So you had your little “once-and-for-all” with God, and I, in a not-so-holy or prayerful way, gave Justyn permission to set us up.

You were sitting at Panera when Justyn ran into you.  He mentioned that I liked you, and you breathed a “thank-you” prayer to God.

We argue about who asked who out first.  We made our first date arrangements through Facebook messenger.  I was sitting at Solomon’s Porch, our local coffee shop beside the Seminary, and you were hanging out at the Starbucks where I worked.  I said that we should get together sometime, and you said, “Great! How about Friday night?”   I think that we both kind of asked each other out at the same time, but I did bring up the topic.  You set the date.  I think that we both get credit for setting the first date.

We went on our first date in the beginning of October, 2010, and I knew that I could marry you. Me, the girl who didn’t trust anyone, especially males.  Me, the girl who up until that moment was fully in love with her eating disorder and her rigid routine, who couldn’t be disturbed by something as binding as a relationship.  Me, the girl who couldn’t help but gag at the thought of holding hands with a man. Yet, there you were, the man that would change my life entirely.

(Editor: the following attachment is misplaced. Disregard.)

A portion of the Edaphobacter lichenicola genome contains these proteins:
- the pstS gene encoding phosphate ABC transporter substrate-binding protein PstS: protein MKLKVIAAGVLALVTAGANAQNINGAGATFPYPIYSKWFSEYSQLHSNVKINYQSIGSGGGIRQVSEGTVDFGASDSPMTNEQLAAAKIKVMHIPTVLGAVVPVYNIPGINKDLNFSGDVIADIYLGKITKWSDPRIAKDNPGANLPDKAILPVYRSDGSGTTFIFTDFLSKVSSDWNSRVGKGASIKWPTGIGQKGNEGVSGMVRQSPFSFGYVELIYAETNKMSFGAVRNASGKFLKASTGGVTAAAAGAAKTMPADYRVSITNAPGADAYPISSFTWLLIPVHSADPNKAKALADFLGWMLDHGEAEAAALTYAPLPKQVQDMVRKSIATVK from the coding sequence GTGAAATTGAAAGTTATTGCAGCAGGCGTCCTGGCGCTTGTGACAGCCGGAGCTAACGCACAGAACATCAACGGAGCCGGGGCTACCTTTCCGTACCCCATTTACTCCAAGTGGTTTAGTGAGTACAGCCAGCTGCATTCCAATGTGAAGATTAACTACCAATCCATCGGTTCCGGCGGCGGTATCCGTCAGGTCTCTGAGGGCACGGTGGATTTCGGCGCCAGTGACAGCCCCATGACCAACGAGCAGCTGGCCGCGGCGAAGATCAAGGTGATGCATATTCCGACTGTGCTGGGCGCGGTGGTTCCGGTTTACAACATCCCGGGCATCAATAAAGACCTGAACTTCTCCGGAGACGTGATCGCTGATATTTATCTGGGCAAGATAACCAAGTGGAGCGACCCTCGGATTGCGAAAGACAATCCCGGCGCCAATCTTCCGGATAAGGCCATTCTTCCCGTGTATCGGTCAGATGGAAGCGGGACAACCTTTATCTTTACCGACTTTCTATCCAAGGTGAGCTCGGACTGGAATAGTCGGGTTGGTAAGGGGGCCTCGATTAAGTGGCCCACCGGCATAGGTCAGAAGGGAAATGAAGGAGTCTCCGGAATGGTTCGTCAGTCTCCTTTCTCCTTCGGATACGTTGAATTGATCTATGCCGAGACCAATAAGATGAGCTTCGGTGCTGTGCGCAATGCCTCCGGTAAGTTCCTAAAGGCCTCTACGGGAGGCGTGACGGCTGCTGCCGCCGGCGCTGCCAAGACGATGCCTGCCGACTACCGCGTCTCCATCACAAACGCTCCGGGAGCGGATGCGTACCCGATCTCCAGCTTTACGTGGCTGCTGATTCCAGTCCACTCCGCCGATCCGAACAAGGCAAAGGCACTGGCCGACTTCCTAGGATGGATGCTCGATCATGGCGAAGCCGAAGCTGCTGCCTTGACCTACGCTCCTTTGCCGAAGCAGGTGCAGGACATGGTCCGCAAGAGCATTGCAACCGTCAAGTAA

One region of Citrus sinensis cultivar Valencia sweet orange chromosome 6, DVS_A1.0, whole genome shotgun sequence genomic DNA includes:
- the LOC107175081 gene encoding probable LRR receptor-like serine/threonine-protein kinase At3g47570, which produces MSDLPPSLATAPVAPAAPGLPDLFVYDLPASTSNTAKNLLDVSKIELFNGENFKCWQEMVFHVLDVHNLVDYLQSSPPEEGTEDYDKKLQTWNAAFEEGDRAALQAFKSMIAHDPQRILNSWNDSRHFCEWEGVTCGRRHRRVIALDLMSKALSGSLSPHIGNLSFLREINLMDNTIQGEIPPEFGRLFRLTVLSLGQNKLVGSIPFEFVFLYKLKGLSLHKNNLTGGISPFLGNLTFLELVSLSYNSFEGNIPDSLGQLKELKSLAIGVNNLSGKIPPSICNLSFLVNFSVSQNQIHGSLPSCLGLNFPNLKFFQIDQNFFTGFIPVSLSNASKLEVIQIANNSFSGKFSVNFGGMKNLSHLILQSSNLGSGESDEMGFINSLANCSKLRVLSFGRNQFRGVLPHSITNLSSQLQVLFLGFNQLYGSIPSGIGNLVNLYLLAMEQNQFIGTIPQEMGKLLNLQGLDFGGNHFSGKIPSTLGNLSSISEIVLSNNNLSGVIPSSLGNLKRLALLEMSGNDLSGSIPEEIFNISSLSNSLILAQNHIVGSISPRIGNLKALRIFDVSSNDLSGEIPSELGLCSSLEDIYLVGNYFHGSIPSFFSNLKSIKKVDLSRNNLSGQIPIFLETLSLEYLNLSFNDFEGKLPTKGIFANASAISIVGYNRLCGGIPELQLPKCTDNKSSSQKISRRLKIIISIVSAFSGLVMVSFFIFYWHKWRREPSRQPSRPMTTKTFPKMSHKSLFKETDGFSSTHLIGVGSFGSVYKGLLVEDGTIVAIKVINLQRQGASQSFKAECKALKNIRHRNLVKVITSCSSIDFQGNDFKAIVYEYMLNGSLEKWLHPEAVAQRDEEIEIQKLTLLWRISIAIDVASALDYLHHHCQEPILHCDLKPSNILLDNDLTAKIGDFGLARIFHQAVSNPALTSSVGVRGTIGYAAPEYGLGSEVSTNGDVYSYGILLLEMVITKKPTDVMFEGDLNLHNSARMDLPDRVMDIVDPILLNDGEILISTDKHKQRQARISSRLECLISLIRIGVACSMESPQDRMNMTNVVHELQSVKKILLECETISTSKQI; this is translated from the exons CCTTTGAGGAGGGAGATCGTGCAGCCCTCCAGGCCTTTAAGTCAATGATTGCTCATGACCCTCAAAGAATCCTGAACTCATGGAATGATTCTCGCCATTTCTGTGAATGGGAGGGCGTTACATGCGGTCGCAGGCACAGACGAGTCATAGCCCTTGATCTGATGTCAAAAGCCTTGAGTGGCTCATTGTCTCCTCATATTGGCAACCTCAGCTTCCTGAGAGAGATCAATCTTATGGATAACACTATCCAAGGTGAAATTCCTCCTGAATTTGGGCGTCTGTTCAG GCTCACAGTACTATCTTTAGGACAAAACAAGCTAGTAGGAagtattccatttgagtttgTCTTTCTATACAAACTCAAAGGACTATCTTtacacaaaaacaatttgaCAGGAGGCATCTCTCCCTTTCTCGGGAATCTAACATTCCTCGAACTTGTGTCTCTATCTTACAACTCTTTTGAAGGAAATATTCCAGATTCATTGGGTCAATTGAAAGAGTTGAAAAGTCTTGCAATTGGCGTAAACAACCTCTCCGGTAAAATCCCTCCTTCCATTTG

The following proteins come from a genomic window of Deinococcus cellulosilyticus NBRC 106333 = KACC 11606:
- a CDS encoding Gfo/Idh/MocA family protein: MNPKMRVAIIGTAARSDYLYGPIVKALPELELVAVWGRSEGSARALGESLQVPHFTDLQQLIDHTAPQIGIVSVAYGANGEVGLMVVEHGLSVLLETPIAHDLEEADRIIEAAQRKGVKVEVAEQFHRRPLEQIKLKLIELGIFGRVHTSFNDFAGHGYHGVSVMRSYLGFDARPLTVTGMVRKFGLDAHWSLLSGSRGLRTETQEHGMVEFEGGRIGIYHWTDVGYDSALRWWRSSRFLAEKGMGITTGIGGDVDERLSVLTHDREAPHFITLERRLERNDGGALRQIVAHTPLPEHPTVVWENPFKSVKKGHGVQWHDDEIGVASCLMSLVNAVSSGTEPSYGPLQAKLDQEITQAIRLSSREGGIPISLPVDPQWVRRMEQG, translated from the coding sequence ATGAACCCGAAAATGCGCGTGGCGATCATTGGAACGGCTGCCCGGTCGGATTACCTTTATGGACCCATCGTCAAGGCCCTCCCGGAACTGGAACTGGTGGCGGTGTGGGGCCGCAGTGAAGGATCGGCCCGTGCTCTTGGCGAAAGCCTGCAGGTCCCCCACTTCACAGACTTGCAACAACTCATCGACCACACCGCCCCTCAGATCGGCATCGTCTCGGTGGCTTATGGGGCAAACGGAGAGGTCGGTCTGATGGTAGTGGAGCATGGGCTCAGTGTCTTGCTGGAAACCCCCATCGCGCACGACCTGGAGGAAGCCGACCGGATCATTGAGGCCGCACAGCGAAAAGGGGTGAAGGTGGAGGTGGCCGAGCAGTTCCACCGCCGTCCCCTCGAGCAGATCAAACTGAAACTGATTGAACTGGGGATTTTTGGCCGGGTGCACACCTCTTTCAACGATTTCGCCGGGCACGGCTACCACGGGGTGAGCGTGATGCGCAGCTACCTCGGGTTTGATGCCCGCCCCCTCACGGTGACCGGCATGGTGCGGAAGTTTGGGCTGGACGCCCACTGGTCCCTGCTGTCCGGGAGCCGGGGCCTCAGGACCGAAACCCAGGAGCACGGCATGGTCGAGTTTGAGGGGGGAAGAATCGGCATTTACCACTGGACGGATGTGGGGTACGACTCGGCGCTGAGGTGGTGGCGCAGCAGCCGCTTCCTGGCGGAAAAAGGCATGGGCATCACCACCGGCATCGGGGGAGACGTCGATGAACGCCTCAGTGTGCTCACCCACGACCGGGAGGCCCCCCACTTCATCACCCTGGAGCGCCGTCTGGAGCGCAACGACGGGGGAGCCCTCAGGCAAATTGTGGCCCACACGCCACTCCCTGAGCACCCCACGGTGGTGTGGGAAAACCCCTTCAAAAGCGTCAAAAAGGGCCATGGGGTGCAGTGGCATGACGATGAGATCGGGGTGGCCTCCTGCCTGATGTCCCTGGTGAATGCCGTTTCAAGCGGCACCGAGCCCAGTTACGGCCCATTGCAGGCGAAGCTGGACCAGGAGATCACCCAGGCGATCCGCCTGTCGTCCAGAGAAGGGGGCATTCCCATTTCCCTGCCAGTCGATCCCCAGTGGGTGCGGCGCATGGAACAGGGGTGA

You asked permission to hold my hand in November, and I said yes.

You asked permission to kiss me in December, and I said yes.

You asked permission to marry me in January, and I said yes.

My world was expanding.  That seems to be what relationships do to a person–make them bigger.  

 

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Things like eating disorders are threatened by relationships, however, and mine decided to throw a curve ball.  As we planned our wedding, we also planned for me to go back to treatment for a while to get back on track.  Our wedding was scheduled for the end of May, and  I entered treatment in mid-March.  We didn’t expect for my stay in treatment to span as long as it did.  Our wedding day came and went, and I remained in the hospital, much sicker than we thought that I was.  Our wedding colors were silver and plum.  The invitations were beautiful.  Everything was ready, except for me.  I was trapped.  You encouraged me to stay in treatment for as long as the team felt was best, and I complied.  I wanted a chance at a real life with you more than I wanted an elaborate wedding, so I fought with all of my might to heal.   We knew that our marriage was not about the ceremony, but I did have to grieve the loss of my dream wedding.